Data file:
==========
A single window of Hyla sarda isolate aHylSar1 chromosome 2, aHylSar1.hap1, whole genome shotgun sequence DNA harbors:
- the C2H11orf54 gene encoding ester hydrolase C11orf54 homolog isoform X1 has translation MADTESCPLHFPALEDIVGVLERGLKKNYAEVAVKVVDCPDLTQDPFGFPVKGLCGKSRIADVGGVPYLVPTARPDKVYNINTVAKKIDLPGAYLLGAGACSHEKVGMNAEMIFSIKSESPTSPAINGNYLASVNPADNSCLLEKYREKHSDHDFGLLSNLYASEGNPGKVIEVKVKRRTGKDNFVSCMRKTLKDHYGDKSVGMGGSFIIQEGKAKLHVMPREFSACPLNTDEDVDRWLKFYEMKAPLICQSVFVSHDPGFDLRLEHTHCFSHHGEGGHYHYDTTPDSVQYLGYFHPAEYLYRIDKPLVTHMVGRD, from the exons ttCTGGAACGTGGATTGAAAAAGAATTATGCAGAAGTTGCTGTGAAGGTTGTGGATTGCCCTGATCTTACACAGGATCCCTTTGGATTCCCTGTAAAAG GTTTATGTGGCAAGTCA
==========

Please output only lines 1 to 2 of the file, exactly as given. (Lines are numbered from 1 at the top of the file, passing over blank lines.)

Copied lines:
A single window of Hyla sarda isolate aHylSar1 chromosome 2, aHylSar1.hap1, whole genome shotgun sequence DNA harbors:
- the C2H11orf54 gene encoding ester hydrolase C11orf54 homolog isoform X1 has translation MADTESCPLHFPALEDIVGVLERGLKKNYAEVAVKVVDCPDLTQDPFGFPVKGLCGKSRIADVGGVPYLVPTARPDKVYNINTVAKKIDLPGAYLLGAGACSHEKVGMNAEMIFSIKSESPTSPAINGNYLASVNPADNSCLLEKYREKHSDHDFGLLSNLYASEGNPGKVIEVKVKRRTGKDNFVSCMRKTLKDHYGDKSVGMGGSFIIQEGKAKLHVMPREFSACPLNTDEDVDRWLKFYEMKAPLICQSVFVSHDPGFDLRLEHTHCFSHHGEGGHYHYDTTPDSVQYLGYFHPAEYLYRIDKPLVTHMVGRD, from the exons ttCTGGAACGTGGATTGAAAAAGAATTATGCAGAAGTTGCTGTGAAGGTTGTGGATTGCCCTGATCTTACACAGGATCCCTTTGGATTCCCTGTAAAAG GTTTATGTGGCAAGTCA